TORIES could soon have “another Carillion” on their hands, trade unions and opposition leaders warned today after outsourcing giant Capita issued a profit warning.
The company’s shares plunged to a 15-year low after it begged investors for cash.
Capita’s key contracts include running the government's jobseeker’s allowance helpline, teachers' pensions and curfew tags for convicts.
The company’s new chief executive Jonathan Lewis, who took up the role on December 1, admitted the group had become "far too complex" and said "significant change" was needed to get Capita back on track.
Shares in the firm crashed more than 42 per cent to lows not seen since early February 2003.
A government spokeswoman insisted the firm was not “in a comparable position to Carillion.”
But shadow cabinet office minister Jon Trickett said: “We cannot afford another Carillion. The government must take serious steps to oversee the activities of Capita, which is the third major outsourcing company in the last month to issue profit warnings.
"The Tories' privatisation dogma risks lurching our public services from crisis to crisis, threatening jobs, taxpayers' money and leaving people without the services they need.
"The government must end its ideological attachment to private profit in public services and instead start putting the public interest first.”
Following the collapse of Carillion last month, Labour has called for a major shift in government procurement policy, with privatised services brought back in-house.
TUC general secretary Frances O’Grady also compared Capita’s woes to those of its fellow contractor.
“Today’s profit warning from Capita is really worrying,” she said.
“That’s why the TUC is calling for an urgent risk assessment of all large outsourcing firms. It’s essential the government completes this quickly and is prepared to bring services and contracts in-house if they are at risk.”
Carillion issued a series of profit warnings before finally going under. Accountants KPMG are the auditors for both companies.
There are also concerns that Capita, which employs around 67,000 people, could face similar pension troubles to Carillion, whose scheme was heavily in the red when administrators were called in.
Commons work and pensions committee chairman Frank Field has put Capita on his list of firms to investigate, as Capita's pension fund deficit stands at a sizeable £381 million.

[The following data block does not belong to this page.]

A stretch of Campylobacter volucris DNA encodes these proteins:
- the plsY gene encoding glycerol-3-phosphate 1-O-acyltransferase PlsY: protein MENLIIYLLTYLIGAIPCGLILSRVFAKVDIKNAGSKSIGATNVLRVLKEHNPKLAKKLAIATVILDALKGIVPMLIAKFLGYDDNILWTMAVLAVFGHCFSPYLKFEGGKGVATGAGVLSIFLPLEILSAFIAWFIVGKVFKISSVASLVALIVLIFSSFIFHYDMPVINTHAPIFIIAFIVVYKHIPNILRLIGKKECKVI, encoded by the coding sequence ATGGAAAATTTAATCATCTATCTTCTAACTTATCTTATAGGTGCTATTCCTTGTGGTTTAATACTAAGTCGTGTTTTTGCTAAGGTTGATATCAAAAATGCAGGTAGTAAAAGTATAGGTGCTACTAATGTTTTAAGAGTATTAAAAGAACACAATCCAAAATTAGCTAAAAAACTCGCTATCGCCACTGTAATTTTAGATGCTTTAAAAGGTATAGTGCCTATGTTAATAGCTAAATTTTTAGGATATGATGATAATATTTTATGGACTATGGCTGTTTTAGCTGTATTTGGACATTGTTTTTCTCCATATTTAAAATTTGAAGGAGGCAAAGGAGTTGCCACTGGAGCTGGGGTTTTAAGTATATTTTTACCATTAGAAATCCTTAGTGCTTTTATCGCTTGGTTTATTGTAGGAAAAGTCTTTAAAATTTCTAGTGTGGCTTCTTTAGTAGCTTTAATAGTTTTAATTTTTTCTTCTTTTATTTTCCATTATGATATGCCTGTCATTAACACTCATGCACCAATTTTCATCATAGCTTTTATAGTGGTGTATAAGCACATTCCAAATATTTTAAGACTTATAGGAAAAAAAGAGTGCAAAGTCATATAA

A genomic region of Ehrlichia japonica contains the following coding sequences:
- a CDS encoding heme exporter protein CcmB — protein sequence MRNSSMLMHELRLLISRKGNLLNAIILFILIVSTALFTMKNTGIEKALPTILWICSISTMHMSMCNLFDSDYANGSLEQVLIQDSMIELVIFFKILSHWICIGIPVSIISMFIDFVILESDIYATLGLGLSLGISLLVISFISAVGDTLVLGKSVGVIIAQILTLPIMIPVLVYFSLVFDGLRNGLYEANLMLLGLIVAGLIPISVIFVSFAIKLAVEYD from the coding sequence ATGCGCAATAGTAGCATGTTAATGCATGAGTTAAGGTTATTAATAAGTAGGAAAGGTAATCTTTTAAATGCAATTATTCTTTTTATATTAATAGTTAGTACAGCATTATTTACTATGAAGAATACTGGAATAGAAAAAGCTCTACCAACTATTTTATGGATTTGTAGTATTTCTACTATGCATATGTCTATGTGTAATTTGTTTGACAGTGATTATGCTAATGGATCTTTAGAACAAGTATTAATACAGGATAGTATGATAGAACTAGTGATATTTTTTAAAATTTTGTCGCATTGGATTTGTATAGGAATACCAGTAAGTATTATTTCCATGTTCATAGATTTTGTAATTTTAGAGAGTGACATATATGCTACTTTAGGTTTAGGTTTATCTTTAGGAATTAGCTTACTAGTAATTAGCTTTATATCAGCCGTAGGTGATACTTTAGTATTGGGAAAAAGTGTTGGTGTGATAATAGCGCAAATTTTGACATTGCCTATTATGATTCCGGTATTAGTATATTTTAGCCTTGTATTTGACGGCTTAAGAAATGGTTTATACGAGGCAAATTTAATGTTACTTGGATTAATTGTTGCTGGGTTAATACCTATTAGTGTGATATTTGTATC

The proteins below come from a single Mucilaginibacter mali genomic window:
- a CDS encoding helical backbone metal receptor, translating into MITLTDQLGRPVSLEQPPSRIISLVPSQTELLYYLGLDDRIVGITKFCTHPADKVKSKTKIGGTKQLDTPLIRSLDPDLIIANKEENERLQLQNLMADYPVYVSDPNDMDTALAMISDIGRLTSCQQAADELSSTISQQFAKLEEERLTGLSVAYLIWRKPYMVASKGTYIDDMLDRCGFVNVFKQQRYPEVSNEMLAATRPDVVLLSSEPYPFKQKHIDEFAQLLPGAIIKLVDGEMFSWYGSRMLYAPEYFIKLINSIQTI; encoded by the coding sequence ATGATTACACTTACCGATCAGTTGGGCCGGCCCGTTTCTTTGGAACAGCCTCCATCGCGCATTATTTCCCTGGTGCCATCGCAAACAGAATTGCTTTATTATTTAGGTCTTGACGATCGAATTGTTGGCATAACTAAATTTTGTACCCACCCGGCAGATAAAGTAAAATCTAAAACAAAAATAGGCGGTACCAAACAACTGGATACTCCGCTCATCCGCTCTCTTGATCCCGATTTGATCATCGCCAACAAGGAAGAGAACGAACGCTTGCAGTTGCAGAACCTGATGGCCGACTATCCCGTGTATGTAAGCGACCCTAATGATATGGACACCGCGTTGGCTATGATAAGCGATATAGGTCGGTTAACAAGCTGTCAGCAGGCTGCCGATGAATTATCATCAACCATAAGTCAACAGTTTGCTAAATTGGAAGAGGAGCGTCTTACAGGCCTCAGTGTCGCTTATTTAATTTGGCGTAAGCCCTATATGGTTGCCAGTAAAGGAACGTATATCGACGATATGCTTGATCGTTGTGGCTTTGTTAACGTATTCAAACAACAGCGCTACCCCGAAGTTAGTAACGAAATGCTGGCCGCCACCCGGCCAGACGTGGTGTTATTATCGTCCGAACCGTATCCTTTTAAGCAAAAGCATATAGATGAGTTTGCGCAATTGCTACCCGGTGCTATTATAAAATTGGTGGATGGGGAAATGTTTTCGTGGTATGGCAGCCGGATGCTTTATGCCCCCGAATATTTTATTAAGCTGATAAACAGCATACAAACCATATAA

But the firm has stressed that it expects a current review of the pension scheme to show the deficit to be "significantly" narrowed.
Mr Lewis said Capita had become "too widely spread across multiple markets and services, making it more challenging to maintain a competitive advantage in every business and to deliver world-class services to our clients every time."
He added: "Cost savings and non-core disposals alone will not be enough. We have also taken the significant decision to suspend the dividend and seek equity."
The group also revealed that trading had worsened since the most recent update at the end of last year.
Capita’s past failings in the public sector have led the firm to be nicknamed “Crapita.” It has also been criticised for its punitive enforcement of TV licensing for which it holds yet another outsourced contract.
You can’t buy a revolution, but you can help the only daily paper in Britain that’s fighting for one by joining the 501 club.
Just £5 a month gives you the opportunity to win one of 17 prizes, from £25 to the £501 jackpot.
By becoming a 501 Club member you are helping the Morning Star cover its printing, distribution and staff costs — help keep our paper thriving by joining!
You can’t buy a revolution, but you can help the only daily paper in Britain that’s fighting for one by become a member of the People’s Printing Press Society.
The Morning Star is a readers’ co-operative, which means you can become an owner of the paper too by buying shares in the society.
Shares are £1 each — though unlike capitalist firms, each shareholder has an equal say. Money from shares contributes directly to keep our paper thriving.
Some union branches have taken out shares of over £500 and individuals over £100.
You can’t buy a revolution, but you can help the only daily paper in Britain that’s fighting for one by donating to the Fighting Fund.
The Morning Star is unique, as a lone socialist voice in a sea of corporate media. We offer a platform for those who would otherwise never be listened to, coverage of stories that would otherwise be buried.
The rich don’t like us, and they don’t advertise with us, so we rely on you, our readers and friends. With a regular donation to our monthly Fighting Fund, we can continue to thumb our noses at the fat cats and tell truth to power.
Donate today and make a regular contribution.